P622 Change in Dietary Inflammatory Index Score in patients with Crohn’s disease and healthy volunteers following the Groningen Anti Inflammatory Diet (GrAID)

BarthDrs., I.(1)*;Stevens, C.L.(1);Campmans-Kuijpers, M.J.E.(1);Dijkstra, G.(1);

(1)University Medical Center Groningen, Gastroenterology and Hepatology, Groningen, The Netherlands;


Dietary patterns play an important role in Inflammatory Bowel Disease (IBD). The Dietary Inflammatory Index (DII) is a diet quality score that estimates the inflammatory potential of a dietary pattern on inflammatory markers. Recently, the Groningen Anti-Inflammatory Diet (GrAID) was developed to improve disease course in patients with IBD. The aim of this study is to investigate whether following the GrAID improves diet quality based on the DII compared to baseline intake in patients with Crohn’s disease (CD) and healthy volunteers (HV).


Between October 2021 and October 2022, patients with CD and HV completed a 12-week GrAID intervention as part of an ongoing trial: VITA-GrAID (NCT04913467). In this sub analysis, nutrient intake from a 3-day food diary was calculated at baseline (T0; habitual diet) and after 12 weeks (T3; following the GrAID), using Evry software (version From both intakes the DII score according to the Shivappa method was calculated, based on 28 food parameters. Next, both scores were compared to the DII score of the GrAID, calculated assuming complete adherence to the GrAID. A lower DII score is regarded to having a higher anti-inflammatory potential. Paired nonparametric tests (Wilcoxon signed-rank) were performed to calculate differences between T0 and T3. Data were analysed using R (2021.09.0) and IBM SPSS Statistics 28.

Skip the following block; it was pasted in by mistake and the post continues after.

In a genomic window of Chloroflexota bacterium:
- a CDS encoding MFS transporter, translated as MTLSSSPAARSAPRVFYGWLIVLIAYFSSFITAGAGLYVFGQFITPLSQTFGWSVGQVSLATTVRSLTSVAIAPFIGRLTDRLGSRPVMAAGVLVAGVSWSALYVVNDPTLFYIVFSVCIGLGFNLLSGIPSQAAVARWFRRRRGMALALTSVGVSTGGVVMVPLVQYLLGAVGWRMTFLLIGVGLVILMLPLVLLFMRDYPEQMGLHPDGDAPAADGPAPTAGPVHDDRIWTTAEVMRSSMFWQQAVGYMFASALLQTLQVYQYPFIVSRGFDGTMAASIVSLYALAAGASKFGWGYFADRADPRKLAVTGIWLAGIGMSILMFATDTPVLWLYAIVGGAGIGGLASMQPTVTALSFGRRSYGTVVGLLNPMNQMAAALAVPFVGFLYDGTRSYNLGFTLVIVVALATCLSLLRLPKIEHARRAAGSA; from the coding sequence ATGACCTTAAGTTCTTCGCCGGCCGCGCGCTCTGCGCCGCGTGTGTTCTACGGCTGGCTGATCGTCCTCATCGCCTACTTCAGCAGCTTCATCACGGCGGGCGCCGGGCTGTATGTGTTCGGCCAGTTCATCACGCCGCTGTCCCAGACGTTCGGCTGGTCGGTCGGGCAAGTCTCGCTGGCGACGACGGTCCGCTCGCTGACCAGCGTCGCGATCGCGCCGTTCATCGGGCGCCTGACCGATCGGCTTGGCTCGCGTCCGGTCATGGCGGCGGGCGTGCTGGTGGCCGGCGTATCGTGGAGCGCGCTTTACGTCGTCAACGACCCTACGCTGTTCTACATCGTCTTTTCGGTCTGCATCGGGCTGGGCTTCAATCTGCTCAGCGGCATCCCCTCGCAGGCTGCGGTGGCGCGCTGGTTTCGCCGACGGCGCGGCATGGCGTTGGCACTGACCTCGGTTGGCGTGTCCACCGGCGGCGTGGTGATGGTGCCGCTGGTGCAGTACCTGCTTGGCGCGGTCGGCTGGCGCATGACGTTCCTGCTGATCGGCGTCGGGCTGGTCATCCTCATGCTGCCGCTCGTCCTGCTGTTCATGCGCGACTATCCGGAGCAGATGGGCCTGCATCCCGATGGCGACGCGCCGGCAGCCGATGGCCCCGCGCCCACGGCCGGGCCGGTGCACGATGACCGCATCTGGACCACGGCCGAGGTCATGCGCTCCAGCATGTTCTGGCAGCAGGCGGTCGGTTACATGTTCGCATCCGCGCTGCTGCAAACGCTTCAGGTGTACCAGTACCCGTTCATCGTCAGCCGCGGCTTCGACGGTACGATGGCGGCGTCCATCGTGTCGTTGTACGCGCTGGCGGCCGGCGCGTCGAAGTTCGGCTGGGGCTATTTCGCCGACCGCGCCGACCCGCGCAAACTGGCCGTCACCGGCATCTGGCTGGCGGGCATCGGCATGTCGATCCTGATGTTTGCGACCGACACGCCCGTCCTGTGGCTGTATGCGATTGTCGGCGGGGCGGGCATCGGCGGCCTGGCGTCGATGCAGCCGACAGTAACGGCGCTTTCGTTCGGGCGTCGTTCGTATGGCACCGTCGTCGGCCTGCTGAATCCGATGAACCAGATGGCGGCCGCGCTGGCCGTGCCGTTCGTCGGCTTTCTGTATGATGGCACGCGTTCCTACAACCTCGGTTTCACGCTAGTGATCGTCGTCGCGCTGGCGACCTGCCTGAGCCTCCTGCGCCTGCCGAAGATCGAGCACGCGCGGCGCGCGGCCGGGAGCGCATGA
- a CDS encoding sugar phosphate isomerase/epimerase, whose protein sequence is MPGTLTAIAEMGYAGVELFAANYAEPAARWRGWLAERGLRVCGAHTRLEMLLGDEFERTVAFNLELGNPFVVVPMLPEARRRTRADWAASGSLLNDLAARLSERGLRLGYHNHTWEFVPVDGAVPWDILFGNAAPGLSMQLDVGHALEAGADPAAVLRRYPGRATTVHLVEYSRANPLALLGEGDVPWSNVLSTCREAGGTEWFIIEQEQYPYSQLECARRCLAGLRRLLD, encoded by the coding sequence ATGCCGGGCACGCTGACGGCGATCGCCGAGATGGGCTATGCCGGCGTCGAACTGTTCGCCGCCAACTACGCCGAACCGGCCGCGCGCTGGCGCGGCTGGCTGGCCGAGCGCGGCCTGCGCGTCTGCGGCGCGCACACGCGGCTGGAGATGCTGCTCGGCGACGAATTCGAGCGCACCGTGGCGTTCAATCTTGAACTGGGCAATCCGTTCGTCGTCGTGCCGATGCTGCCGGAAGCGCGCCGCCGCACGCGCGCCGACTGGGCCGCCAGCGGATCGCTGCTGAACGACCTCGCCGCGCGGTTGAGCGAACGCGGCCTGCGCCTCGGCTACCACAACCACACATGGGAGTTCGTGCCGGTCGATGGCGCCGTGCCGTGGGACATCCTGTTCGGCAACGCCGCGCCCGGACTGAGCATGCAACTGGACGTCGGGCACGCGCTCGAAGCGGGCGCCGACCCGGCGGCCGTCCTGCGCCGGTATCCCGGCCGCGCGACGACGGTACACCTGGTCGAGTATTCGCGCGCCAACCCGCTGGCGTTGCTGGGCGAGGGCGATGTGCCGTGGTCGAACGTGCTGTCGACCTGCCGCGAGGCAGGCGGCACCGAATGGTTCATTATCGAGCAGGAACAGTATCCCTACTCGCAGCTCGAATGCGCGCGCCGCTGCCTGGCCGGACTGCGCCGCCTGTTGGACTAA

Eighteen individuals completed the 12-week GrAID intervention (12 patients with CD; and 6 HV) (table 1). Between T0 and T3, significant increases were found in fibre (16.5g), total protein (21g), total plant protein (14g), vitamin B2 (0.29ug) and beta carotene (1837ug) intake. Significant decreases were found in mono- and disaccharides (-18g), alcohol (- 5.3g), and sodium (-875mg) intake (Table 2). The median DII score at T0 was -0.112, IQR: [-1.269; 1.362] and was significantly lower at T3 (median: -2.040; IQR [-2.588; -1.417], p<0.05) (figure 1). Median DII score in patients with CD differed significant between T0 and T3 (0.323, IQR [-1.3897; 1.523] and -2.040, IQR [-2.665; -1.549] respectively, p<0.05), but not in HV (-0.692, IQR [-1.127; 0.566] and -1.998, IQR [-2.441; -1.336] respectively, p=0.09) (Figure 2).
Table 1: Patients characteristicsTable 2: Nutrient intake at baseline (habitual intake) and after 12 weeks (following the GrAID intervention)Figure 1: Change in total Dietary Inflammatory Index score at baseline and after 12 weeks (following the GrAID)Figure 2: Change in total DII score for patients with Crohn's disease and healthy volunteers at baseline and after 12 weeks


These preliminary results show that diet quality improved in patients with CD after following the GrAID for 12 weeks. For HV, probably more participants are needed. Further research is necessary to determine whether a lower DII score will actually improve the disease course of patients with CD and the diversity of the microbiome in HV.